Monday, November 14, 2016
The Five Practices of Exemplary Leaders
Leadership is not about personality; it’s about behavior—an observable set of skills and abilities. And when we first set out to discover what great leaders actually do when they are at their personal best, we collected thousands of stories from ordinary people—the experiences they recalled when asked to think of a peak leadership experience.
What does it take to be an exemplary leader?
Jim Kouzes and Barry Posner, authors of The Leadership Challenge, set out to discover the common practices of leaders when they were at their leadership best. Their analysis of thousands of cases and surveys revealed The Five Practices of Exemplary Leadership: they Model the Way, Inspire a Shared Vision, Challenge the Process, Enable Others to Act, and last but certainly not least, they Encourage the Heart.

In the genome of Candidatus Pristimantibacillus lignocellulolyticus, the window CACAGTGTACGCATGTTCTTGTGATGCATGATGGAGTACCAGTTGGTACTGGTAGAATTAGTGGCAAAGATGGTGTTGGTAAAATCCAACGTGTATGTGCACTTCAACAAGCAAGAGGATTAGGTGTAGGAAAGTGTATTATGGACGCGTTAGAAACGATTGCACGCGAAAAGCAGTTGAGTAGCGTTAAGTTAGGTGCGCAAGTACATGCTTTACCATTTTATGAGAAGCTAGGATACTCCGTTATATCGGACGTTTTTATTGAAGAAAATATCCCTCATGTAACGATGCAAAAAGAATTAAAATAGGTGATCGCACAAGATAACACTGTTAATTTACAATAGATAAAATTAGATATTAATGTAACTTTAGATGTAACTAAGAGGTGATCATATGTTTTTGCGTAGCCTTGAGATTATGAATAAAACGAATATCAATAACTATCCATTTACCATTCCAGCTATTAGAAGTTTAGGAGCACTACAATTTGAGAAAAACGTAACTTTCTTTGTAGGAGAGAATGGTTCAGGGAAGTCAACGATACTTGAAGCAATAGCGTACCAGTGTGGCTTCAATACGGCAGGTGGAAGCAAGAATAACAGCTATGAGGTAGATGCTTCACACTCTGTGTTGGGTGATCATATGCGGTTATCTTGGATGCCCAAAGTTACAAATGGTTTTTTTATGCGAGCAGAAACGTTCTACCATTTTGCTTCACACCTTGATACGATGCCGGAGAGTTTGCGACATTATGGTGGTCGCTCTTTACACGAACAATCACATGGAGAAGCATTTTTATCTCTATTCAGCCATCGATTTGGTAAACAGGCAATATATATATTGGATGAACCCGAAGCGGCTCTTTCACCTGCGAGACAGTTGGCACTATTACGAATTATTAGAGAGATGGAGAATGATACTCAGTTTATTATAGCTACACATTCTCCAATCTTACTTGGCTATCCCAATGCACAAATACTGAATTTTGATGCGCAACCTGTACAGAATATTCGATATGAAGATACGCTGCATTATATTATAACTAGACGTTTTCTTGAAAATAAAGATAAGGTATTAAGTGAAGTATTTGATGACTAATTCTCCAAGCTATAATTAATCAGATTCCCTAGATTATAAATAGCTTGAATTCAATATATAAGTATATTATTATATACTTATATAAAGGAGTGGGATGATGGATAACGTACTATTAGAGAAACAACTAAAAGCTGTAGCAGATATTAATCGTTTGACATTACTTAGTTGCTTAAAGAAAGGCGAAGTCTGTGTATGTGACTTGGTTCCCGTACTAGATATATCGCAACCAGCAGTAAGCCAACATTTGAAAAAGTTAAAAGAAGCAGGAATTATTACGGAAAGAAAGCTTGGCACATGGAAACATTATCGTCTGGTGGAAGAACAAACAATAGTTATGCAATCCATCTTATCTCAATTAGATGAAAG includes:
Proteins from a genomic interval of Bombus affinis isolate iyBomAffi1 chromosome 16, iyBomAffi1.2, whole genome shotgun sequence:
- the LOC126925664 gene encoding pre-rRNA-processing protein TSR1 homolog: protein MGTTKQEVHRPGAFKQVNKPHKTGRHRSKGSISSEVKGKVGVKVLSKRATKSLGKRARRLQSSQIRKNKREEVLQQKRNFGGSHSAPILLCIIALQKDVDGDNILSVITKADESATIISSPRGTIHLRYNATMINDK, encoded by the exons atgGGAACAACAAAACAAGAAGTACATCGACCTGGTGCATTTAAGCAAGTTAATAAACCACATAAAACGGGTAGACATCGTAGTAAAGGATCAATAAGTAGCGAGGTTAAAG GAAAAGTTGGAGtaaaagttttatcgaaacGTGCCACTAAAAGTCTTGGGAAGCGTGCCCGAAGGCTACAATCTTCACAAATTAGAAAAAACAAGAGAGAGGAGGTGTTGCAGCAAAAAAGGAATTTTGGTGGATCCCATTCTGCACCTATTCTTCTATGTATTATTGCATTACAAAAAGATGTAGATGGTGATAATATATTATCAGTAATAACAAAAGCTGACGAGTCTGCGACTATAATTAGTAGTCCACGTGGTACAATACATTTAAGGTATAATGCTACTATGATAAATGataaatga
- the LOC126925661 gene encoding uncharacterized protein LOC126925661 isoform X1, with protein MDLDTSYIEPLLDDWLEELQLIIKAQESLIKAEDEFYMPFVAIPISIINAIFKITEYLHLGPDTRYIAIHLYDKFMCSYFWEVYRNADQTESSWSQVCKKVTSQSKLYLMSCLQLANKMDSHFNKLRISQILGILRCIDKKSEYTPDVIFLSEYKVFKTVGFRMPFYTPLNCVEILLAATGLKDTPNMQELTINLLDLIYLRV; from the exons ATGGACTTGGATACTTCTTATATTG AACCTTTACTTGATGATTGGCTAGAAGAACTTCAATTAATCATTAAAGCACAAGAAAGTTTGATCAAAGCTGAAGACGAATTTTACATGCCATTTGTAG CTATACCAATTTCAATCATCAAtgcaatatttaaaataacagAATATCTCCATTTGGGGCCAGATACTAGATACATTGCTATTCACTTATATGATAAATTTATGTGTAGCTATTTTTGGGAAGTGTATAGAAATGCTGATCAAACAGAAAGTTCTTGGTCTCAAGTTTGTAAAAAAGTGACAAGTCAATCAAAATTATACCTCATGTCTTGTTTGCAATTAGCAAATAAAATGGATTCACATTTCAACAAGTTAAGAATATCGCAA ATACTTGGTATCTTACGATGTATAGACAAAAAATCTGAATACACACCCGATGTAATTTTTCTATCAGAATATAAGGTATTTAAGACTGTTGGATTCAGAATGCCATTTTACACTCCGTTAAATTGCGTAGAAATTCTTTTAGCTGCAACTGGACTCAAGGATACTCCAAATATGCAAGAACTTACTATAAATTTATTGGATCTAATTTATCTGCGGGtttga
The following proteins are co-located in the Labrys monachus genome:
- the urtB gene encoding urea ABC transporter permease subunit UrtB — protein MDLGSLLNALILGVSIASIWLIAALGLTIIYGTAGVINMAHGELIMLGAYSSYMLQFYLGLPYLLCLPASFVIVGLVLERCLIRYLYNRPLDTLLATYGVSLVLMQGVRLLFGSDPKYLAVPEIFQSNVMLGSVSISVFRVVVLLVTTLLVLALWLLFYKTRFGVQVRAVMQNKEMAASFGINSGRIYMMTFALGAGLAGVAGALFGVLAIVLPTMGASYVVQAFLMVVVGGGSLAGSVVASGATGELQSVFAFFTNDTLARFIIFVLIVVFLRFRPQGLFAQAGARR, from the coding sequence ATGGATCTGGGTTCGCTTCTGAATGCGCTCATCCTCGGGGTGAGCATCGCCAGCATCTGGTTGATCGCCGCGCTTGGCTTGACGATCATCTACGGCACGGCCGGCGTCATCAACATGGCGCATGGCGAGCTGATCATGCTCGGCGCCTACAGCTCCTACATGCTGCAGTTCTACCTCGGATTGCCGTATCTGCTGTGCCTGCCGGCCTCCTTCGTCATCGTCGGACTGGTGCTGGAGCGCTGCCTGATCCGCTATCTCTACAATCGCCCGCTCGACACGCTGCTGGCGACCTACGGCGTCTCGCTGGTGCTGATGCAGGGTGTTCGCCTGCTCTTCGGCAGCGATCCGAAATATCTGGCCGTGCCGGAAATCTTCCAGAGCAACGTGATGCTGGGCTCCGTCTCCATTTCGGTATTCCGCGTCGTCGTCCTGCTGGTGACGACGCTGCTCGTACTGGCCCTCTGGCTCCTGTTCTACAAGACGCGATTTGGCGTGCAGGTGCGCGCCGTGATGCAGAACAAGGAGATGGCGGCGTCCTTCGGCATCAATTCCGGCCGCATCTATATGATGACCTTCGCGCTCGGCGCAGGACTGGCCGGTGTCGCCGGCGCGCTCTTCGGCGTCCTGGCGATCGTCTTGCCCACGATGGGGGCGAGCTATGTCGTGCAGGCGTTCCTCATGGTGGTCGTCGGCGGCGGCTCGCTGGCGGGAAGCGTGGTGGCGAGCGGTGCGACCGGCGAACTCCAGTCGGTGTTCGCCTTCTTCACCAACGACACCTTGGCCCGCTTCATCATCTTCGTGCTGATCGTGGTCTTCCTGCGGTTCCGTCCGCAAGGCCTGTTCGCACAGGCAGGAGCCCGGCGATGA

Model the Way:
1. Clarify values by finding your voice and affirming shared ideas
2. Set the example by aligning actions and shared values
Inspired a Shared Vision:
1. Envision the future by imaging exciting possibilities
2. Enlist others in a common vision by appealing to shared aspirations
Challenge the Process:
1. Search for opportunities by seizing the initiative and by looking outward for innovative
ways to improve
2. Experiment and take risk by constantly generating small wins and learning from
Enable Others to Act:
1. Foster collaboration by building trust and facilitating relationships
2. Strengthen others by increasing self determination and developing competence
Encouraging the Heart:
1. Recognize contributions by showing appreciation for individual excellence
2. Celebrate the values and victories by creating a spirit of community
Leadership isn’t a formula. In fact, leadership is more of an art than a science. However, with time and practice, a leader can hone his/her skills to lead and inspire a whole team or organization. If individuals learn to use these five practices on a regular basis, they would be more effective as leaders. The five practices are easy to understand and, with practice, can be mastered by almost anyone.